The eighteenth book in Patrick O’Brian’s great naval series more than maintains the standards he has set himself. There is no falling-off, no self-indulgence. That is all O’Brian fans need to know; they need have no fears. O’Brian’s energy, humour and skill continue unabated; if anything, his canvas is wider, more ambitious, more complex than ever.
There is no dying fall. We find all the principal characters assembled ashore, at Jack Aubrey’s ancient inherited estate in Devon. He, needless to say, is enmeshed in litigation and trouble, as he always is on land. He has no money and a frigid wife. His neighbour wants to enclose a parish common; Jack, a true old Tory, wants to stop such modern nonsense, regardless of the fact that this brings him into conflict with the admiral commanding the Brest blockade, where Jack should be but isn’t. Stephen Maturin and his far from frigid wife, Diana, are there too; so are various children (O’Brian pretends not to like children but writes about them – at least when they are not babies – with wonderful sympathy), horses, dogs, prizefighters, gamekeepers and publicans. A whole village comes to life to prove that although Jack Aubrey may be out of his element on land, the author of Testimonies is not.
We proceed back to sea (having learnt, incidentally, all we need to know about the law of enclosures and the customs of Regency prizefighters). But things are bleak: Aubrey’s marriage is on the rocks; Maturin’s money is lost too; worst of all, peace threatens and the end of all promotion and prize money. We begin to be alarmed: is O’Brian going to take our friends of seventeen volumes into disaster and tragedy? He has the range and the power to do it if he chooses, and he is no sentimentalist. But no: things turn; the sun comes out; best of all – because it proves another volume is on the way – Bonaparte escapes from Elba.
What is it that makes O’Brian such a compelling storyteller? He is exceptionally learned, and his irony and sense of fun preclude pedantry. He knows how to deploy suspense, bathos and surprise with a sure touch. Like Walter Scott, he can sketch great events as the background to personal drama. It is the latter that is the centre of our interest; the people are not just put there as an excuse for the history. He is necessarily ruthless, like all novelists who tell the truth; horror is not denied; the heart of darkness is recognised. He is a quite wonderful writer about nature, truly in Conrad’s class at sea, and perhaps better on land. He can write about a great two-decker ship of the line racing towards unseen gunfire through foam, squalls and fog, lit only by battle lanterns, in a way raises in us both the excitement and the fear; his horses and dogs and his old English countryside, with its birds and its trees and its smallholding yeomen, would be recognised by Constable and please Surtees. Above all, he can make us share his values – and can any novelist succeed unless he leads us first to understand the moral world he inhabits and then to share it? It is this certainty of value, combined with the gentleness and irony with which O’Brian treats the inevitable human failings of his characters, that makes more distinguished critics than this one mention Austen as the presiding genius of O’Brian’s writing; ‘an affiliation’, according to the New Yorker ‘of which she need not be ashamed’.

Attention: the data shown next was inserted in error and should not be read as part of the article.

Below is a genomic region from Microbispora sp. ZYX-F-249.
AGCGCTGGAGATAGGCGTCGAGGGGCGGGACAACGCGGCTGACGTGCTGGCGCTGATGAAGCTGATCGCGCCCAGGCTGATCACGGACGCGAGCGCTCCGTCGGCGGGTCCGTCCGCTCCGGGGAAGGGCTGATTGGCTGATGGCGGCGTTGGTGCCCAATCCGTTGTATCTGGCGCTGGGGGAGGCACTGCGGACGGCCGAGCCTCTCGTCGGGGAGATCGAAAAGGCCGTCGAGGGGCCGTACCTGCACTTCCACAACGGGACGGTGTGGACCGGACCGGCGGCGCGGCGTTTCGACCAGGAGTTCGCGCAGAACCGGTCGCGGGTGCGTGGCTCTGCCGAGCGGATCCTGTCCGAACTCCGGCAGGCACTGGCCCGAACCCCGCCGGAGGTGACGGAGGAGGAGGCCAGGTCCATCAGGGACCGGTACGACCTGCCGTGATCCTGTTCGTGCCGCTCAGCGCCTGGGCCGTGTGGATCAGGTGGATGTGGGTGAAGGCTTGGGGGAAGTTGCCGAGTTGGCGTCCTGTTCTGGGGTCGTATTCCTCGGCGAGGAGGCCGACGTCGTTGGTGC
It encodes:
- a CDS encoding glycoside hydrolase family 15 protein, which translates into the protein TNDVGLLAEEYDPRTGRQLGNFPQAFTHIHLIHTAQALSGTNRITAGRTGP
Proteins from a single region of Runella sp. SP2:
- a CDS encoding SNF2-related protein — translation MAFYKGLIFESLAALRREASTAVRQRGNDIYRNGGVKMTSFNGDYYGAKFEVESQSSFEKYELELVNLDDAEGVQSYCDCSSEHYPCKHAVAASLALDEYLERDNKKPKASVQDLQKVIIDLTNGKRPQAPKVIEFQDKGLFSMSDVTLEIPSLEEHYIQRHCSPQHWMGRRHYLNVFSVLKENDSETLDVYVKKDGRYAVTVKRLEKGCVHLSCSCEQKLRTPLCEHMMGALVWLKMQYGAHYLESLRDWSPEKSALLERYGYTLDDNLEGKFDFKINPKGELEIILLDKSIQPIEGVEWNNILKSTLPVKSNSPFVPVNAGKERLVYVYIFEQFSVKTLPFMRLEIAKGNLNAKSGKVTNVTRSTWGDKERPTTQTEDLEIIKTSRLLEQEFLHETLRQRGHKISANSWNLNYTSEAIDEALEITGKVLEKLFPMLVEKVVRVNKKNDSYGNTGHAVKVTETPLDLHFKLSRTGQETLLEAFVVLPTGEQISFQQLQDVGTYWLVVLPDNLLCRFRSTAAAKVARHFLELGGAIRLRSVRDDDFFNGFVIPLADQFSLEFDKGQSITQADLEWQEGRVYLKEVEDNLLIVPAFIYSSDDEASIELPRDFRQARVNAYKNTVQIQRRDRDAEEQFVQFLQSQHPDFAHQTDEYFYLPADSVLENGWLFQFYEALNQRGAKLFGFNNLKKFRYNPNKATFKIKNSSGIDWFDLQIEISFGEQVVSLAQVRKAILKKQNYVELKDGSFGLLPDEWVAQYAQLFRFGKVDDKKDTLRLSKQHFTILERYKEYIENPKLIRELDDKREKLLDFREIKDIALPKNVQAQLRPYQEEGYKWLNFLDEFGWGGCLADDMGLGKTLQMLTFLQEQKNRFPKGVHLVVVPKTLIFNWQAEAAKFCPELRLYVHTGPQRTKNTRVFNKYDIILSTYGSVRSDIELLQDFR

I am an unabashed evangelist for Patrick O’Brian, not just for the writer of this extraordinary series – surely now safe for ever among the very select band of successful sequential novels – but also for O’Brian the biographer of Picasso and Joseph Banks; O’Brian the poet and short-story writer; O’Brian the translator of de Beauvoir.
If Yellow Admiral had been no good, I would not have written about it; my disappointment and my affection for the man would have led me to find excuses in overwork connected with the Budget, or some such nonsense. But I need not have worried; this craftsman does not let down his admirers. Now, please, let us have number nineteen.